lane splitting

What to Know About Motorcycles and Lane Splitting

Motorcycling is extremely popular in South Carolina, especially during the summertime. There are few activities that provide a greater sense of freedom than enjoying the fresh open air on your motorcycle while taking in all of the natural scenic beauty the Palmetto State has to offer. But with the ease and adventure of motorcycling comes a number of safety concerns for both riders and motorists who share the road with them; and among these is the issue of motorcycles and lane splitting.

What is Lane Splitting?

Simply put, lane splitting is the practice of riding a motorcycle between two lanes of traffic or between two vehicles that are driving in the same direction. This will often involve driving on the median line that separates two lanes on a multi-lane road or highway. Riders typically lane split when traffic is moving slowly or at a standstill, allowing them to filter through a traffic jam and more quickly reach their destination.

Is Lane Splitting Legal?

That depends on what state you are in. Lane splitting is only explicitly permitted in California. Utah has a law allowing lane “filtering”, but it is more restrictive than California’s lane splitting law. Of the other 48 states, some explicitly prohibit lane splitting, while others do not have any laws that address the practice.

For example, lane splitting is prohibited here in South Carolina under S.C. Code § 56-5-3640: “No person shall operate a motorcycle between lanes of traffic, or between adjacent lines or rows of vehicles.”

Up the road in North Carolina, there are no laws that address lane splitting, so the practice is not illegal. Therefore, it is generally assumed that motorcyclists are allowed to split lanes in the Tar Heel state.

It is important to note that lane splitting should not be confused with lane sharing, which is the practice of two motorcycles riding side-by-side in the same lane. Lane sharing is permitted in South Carolina under the same statute, as long as it is only two motorcycles sharing the same lane: “Motorcycles shall not be operated more than two abreast in a single lane.”

Is Lane Splitting Safe?

This is a question that has been widely debated over the past several years. Although most US states prohibit the practice or are silent on the issue, lane splitting is common practice in many other parts of the world. This is particularly true in heavily congested urban areas in Europe and Asia.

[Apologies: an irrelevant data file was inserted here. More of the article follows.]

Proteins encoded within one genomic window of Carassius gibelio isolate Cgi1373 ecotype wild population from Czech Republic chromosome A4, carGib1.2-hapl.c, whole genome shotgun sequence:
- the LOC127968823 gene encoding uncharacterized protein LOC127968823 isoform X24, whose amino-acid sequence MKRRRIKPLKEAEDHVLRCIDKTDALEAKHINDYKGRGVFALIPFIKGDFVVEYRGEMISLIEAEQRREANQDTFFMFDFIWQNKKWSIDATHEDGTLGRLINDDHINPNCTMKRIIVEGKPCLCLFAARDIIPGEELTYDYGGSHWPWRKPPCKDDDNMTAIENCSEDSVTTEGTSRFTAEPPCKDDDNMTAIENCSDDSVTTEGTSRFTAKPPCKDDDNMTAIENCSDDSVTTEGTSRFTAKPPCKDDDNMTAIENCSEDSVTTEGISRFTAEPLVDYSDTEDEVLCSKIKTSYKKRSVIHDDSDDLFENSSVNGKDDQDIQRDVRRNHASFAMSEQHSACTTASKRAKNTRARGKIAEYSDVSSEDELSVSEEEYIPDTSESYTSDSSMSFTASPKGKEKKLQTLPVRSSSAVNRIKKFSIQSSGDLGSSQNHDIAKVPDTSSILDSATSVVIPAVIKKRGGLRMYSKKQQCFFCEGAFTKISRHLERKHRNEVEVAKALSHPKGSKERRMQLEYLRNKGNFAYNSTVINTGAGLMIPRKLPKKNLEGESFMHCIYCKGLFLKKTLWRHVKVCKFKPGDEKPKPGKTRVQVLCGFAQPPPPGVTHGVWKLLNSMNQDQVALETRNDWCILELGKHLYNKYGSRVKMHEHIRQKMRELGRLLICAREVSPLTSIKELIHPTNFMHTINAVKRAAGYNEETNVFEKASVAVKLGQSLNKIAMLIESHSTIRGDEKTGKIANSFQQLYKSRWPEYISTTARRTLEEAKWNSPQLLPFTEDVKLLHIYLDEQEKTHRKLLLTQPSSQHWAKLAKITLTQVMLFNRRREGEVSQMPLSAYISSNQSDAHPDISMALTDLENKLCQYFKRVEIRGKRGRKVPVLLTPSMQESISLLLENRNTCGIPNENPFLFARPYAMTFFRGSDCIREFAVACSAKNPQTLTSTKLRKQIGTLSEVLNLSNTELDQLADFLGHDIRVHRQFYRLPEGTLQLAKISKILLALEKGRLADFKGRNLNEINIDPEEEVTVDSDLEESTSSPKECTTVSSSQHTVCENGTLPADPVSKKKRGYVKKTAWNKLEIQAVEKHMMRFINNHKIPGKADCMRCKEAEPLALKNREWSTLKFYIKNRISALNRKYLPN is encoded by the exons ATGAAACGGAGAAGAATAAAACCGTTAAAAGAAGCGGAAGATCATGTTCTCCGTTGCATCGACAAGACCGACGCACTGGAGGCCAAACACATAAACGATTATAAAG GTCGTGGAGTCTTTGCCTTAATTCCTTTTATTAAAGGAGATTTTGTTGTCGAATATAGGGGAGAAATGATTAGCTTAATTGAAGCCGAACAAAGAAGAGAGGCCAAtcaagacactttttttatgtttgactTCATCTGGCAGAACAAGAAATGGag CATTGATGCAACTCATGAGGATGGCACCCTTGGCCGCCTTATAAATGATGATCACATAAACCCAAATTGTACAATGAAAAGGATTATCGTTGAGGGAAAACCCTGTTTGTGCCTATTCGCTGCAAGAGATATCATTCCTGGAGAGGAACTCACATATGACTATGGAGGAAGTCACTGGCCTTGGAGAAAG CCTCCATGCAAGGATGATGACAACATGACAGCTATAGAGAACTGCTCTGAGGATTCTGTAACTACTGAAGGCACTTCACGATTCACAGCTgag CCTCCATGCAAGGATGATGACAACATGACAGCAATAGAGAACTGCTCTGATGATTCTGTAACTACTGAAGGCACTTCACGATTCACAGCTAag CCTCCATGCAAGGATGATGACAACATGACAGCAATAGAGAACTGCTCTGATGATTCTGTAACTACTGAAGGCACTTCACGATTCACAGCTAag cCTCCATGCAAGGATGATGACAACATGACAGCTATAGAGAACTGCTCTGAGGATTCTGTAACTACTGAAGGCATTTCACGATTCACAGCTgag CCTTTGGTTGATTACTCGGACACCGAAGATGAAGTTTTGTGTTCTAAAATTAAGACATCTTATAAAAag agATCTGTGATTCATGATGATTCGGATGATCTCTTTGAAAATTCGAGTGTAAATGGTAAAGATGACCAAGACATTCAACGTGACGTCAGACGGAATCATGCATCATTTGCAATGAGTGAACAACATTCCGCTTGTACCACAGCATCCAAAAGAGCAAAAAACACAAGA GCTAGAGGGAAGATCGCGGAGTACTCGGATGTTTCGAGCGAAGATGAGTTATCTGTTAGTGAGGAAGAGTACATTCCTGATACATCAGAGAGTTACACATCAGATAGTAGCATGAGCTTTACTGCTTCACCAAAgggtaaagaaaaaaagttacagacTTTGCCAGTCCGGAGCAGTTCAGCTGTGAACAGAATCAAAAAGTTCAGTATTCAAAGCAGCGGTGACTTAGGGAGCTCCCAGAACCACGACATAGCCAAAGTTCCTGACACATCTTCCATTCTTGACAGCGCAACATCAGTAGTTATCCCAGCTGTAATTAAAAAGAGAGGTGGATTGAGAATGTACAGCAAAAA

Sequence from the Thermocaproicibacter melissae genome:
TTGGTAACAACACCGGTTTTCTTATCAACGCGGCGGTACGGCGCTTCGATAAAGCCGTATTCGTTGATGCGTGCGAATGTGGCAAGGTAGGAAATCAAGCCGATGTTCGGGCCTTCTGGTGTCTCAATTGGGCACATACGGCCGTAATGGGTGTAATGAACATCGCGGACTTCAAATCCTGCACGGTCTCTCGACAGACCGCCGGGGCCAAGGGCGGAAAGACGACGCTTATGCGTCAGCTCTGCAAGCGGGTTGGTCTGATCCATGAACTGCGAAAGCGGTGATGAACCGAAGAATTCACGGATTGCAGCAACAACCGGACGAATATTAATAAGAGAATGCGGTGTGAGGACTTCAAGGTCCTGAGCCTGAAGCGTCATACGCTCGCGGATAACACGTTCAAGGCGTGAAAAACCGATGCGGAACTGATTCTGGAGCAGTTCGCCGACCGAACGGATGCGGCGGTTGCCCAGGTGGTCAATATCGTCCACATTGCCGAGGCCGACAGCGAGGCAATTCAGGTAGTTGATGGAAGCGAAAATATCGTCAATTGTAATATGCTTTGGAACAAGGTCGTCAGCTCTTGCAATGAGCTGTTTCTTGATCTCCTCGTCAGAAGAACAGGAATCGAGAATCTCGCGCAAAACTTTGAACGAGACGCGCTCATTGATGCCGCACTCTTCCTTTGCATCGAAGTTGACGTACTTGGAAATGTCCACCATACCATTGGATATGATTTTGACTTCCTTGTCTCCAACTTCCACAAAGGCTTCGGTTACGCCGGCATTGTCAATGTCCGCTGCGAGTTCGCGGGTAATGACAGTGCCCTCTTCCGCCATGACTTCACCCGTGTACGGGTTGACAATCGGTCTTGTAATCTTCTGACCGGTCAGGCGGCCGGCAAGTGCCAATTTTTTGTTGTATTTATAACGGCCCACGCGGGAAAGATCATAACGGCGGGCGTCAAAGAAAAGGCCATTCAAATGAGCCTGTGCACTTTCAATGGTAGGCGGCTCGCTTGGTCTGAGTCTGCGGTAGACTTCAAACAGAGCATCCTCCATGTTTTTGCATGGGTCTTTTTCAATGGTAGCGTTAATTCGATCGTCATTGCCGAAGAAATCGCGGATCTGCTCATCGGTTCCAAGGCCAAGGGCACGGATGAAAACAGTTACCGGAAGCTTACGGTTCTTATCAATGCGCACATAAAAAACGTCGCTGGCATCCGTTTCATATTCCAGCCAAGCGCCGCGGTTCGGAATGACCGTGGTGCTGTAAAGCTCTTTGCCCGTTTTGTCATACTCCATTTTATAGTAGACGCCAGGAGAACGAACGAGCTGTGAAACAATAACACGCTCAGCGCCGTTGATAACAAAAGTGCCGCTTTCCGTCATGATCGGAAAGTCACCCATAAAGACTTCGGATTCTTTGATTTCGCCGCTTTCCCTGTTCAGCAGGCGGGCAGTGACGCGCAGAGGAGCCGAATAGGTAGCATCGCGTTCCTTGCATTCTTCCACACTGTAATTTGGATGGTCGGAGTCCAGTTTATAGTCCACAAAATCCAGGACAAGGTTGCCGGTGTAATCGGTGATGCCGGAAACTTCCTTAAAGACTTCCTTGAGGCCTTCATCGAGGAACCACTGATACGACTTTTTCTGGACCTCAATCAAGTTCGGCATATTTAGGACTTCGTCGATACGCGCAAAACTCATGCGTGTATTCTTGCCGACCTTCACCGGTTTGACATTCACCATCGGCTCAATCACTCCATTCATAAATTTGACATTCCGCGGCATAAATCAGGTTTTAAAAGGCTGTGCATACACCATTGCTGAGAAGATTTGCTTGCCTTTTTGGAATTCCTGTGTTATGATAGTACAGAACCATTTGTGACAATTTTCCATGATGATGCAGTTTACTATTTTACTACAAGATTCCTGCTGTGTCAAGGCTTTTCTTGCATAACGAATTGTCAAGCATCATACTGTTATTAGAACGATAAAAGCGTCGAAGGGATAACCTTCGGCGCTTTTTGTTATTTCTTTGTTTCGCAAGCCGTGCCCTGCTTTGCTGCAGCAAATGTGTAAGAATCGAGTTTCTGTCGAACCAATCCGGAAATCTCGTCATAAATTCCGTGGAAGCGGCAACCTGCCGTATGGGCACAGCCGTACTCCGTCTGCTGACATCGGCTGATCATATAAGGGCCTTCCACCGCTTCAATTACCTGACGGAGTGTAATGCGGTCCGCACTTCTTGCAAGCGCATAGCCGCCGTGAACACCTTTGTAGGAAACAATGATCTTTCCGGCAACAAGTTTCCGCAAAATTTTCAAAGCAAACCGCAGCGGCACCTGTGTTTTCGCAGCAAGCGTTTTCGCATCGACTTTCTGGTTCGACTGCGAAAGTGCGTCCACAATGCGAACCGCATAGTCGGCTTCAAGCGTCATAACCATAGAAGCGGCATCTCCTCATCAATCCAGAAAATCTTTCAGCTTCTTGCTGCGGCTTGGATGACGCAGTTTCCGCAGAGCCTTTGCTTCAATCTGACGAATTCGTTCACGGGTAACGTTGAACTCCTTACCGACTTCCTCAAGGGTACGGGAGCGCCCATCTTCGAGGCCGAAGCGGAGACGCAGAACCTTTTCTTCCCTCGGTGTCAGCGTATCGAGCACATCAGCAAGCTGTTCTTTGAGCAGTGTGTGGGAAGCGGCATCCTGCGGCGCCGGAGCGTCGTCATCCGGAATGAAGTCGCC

The American Motorcyclist Association endorses lane splitting, noting the success of the practice in California and a University of California Berkeley study showing that it enhances motorcycle safety. The AMA says, “This option can provide an escape route for motorcyclists who would otherwise be trapped or struck from behind.

The AMA also points to evidence from the Hurt Report, a comprehensive motorcycle crash causation study that showed that lane splitting slightly reduces crash frequency. And they say that this practice can significantly reduce traffic congestion as well.

Who is At Fault for a Lane Splitting Collision in South Carolina?

Since lane splitting is currently illegal in South Carolina, if a motorcyclist is injured in a crash while splitting lanes, they are likely to be found at fault for the collision to some degree. And if you try to file an injury claim with the other driver’s insurer, the insurance adjuster might try to use this fact to significantly reduce your compensation or dismiss your claim altogether.

But while the fact that you were lane splitting will certainly complicate your claim, it does not necessarily mean you cannot recover fair compensation for your injuries. South Carolina is a modified comparative negligence state, which means that an injured party can still recover damages as long as they were less than 50% at fault for the underlying accident. However, any damages you are entitled to are reduced in proportion to the percentage of fault you share.

For example, if you sustained a total of $150,000 in losses and you are found to be 30% at fault for the accident, your damage award would be reduced by $45,000, down to a total of $105,000. In a case like this, you will need to get an experienced motorcycle accident attorney involved as early as possible, so they can begin building your case and working toward securing the just compensation you deserve.

Injured in a Motorcycle Accident in South Carolina? Contact Peake and Fowler for Assistance

When a motorcyclist gets hurt in a crash, it can result in very serious injuries. And even if you were lane splitting when the collision occurred, this does not necessarily mean that you should be barred from recovering compensation. If this has happened to you or someone close to you, Peake and Fowler is here to help. Message us online or call our office today at 803-788-4370 for a free, no obligation consultation and case assessment. We are ready to go to work for you!